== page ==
That leads to this tweet in my timeline (@fox4wx) from Daryl Herzmann

 

OK now we’re in business…overall only 3% of severe thunderstorm watches go without severe thunderstorm warnings…that to me is excellent. It basically means that with all the real estate covered by a watch..at least there was one warning connected to it. This too is not perfect…suppose a watch covers 100+ counties across several states…and there are only 1-10 counties covered under a warning at some point within that large watch area…that’s a lot of counties that don’t get storms that meet warning criteria.

Interesting to note in the above chart the significantly higher chance of busting a watch box forecast as we head through the fall and early winter season.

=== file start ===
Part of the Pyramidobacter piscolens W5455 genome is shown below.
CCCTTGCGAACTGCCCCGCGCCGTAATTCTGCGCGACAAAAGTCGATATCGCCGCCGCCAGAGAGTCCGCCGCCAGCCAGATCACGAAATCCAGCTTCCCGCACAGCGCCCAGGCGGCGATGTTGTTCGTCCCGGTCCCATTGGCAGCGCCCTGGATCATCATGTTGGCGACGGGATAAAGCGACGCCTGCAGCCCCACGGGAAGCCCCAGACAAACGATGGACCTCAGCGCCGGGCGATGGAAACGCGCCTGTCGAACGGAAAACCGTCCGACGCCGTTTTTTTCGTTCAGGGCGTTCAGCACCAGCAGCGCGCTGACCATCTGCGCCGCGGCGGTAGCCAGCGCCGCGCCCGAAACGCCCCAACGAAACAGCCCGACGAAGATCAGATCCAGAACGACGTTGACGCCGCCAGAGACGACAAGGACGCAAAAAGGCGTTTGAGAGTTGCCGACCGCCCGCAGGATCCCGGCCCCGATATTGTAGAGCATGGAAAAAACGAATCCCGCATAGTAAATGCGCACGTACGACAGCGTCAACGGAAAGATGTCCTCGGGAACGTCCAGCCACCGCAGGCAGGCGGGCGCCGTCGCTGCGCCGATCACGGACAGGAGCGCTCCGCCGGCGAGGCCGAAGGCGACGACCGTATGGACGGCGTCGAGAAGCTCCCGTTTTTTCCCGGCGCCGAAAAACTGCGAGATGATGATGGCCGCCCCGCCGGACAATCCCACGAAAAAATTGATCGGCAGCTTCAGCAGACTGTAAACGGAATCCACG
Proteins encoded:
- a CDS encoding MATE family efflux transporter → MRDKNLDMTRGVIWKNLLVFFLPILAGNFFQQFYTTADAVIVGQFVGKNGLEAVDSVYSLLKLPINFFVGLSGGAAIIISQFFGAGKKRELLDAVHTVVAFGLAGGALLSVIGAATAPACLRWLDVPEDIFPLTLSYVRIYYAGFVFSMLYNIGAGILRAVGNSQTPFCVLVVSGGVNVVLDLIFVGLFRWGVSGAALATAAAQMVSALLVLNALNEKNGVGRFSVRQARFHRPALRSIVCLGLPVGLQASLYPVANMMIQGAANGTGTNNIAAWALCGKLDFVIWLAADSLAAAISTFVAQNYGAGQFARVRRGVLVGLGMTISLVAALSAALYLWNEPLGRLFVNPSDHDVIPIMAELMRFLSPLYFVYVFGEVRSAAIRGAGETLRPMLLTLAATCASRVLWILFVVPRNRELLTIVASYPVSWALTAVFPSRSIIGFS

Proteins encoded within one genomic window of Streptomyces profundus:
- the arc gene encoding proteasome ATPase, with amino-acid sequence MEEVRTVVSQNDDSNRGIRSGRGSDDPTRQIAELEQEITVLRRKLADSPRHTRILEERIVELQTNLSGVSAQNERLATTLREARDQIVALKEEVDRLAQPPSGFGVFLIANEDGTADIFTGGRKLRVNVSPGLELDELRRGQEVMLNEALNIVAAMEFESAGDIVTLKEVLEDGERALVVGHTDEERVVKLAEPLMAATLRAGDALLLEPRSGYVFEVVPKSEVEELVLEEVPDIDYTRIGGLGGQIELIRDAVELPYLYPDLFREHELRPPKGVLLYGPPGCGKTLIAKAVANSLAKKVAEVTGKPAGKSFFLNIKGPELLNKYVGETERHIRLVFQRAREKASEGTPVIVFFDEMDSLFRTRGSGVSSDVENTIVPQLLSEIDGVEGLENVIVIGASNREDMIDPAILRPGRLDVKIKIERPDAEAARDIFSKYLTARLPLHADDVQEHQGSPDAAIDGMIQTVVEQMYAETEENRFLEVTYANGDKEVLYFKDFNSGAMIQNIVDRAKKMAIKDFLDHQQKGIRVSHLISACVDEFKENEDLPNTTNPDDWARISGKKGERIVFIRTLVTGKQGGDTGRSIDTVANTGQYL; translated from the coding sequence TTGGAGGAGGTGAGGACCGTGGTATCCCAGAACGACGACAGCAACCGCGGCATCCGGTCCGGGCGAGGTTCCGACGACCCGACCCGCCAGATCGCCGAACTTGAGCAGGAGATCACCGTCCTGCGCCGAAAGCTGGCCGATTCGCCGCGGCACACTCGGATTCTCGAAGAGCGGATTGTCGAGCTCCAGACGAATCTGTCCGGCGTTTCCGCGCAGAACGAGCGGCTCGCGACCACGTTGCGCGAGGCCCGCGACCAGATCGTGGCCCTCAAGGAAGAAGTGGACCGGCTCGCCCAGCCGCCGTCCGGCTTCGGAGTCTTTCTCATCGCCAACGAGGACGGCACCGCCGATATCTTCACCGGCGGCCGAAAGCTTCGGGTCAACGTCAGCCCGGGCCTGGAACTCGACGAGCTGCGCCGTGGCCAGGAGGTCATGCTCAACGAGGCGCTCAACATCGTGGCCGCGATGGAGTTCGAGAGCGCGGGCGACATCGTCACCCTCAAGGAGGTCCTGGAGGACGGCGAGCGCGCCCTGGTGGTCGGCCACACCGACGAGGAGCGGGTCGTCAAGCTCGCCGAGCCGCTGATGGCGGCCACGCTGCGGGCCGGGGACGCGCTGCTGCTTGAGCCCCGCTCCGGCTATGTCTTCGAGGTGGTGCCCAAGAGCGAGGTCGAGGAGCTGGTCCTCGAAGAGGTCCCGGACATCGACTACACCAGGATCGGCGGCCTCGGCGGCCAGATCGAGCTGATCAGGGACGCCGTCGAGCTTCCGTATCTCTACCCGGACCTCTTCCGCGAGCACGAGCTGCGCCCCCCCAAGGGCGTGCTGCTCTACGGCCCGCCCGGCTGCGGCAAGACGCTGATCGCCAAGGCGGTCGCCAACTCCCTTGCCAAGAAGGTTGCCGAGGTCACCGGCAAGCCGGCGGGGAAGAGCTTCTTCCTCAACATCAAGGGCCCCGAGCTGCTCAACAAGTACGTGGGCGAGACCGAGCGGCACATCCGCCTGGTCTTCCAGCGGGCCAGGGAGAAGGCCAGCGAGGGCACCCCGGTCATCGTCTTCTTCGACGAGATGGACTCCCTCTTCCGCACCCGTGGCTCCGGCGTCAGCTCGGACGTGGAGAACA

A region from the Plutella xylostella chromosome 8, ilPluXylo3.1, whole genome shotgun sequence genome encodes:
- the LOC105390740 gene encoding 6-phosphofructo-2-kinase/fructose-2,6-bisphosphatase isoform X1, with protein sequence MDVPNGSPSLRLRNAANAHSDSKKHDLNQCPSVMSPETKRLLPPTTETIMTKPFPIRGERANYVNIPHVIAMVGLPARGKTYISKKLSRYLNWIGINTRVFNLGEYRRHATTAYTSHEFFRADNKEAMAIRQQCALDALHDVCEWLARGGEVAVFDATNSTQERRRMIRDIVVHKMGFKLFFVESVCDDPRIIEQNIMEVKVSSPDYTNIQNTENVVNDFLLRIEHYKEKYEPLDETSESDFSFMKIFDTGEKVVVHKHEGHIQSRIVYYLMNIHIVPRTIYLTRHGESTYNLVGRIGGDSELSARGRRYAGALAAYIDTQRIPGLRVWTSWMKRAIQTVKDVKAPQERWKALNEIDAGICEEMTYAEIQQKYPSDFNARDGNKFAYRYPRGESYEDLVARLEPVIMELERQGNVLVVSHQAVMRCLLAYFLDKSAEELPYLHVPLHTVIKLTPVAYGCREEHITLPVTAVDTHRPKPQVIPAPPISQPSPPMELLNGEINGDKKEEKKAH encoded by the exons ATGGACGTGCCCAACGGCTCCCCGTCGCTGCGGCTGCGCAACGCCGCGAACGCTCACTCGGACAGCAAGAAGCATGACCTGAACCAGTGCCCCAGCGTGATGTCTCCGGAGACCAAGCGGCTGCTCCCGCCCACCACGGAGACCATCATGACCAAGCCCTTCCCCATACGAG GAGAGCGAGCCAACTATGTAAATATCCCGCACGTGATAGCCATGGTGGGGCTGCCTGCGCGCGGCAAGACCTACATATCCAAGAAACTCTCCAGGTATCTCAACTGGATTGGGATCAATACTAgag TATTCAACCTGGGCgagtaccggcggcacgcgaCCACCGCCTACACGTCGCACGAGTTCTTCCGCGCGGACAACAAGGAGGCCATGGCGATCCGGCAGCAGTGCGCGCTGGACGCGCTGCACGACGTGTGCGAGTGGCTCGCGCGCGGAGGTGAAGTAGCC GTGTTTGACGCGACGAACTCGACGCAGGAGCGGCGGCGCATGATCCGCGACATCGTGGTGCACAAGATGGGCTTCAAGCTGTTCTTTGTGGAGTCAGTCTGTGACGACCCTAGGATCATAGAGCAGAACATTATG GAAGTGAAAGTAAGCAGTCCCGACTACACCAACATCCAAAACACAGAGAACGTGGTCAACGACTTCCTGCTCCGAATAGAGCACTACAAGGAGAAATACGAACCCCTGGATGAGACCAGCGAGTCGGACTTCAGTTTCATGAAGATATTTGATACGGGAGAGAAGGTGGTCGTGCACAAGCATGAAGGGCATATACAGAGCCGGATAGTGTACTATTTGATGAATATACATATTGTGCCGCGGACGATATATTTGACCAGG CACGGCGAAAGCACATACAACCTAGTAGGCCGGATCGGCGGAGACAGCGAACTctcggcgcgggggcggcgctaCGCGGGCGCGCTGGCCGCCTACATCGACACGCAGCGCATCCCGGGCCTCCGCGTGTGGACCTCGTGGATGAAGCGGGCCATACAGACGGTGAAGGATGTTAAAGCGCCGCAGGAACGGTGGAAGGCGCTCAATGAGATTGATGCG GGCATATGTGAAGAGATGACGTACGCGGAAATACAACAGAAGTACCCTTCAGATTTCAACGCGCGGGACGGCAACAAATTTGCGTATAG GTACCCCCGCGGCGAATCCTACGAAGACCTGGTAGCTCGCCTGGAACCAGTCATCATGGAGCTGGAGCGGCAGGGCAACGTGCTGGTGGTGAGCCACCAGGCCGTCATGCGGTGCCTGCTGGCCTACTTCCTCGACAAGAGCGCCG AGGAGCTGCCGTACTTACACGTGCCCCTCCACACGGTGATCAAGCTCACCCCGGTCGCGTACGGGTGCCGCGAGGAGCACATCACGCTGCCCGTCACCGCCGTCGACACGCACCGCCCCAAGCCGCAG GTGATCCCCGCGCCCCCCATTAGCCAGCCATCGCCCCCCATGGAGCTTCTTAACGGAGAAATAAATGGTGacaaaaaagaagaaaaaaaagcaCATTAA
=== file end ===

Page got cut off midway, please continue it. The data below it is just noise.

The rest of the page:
Just to reiterate…this is not a condemnation of the job SPC does…not my style, and many of them know a heck of a lot more about severe weather than I do…but by the same token, I think there are times, like yesterday, when an severe thunderstorm watch is a great, or at least better forecast, whereas a tornado watch covering so much real estate is a bad or worse forecast. The former would’ve verified nicely in SW IA and N KS among other areas whereas the tornado watch was going to be a push, especially for areas south of the 36/136 highway corridor in N MO

I didn’t even get to write about the tropics…there is a weakening Danny that will hopefully give Puerto Rico some much needed rain (severe drought continues for the eastern part of PR)…and then there is Kilo that is south of HI…only a depression as of this writing…but it has days to develop and a more favorable pattern will get established allowing for development.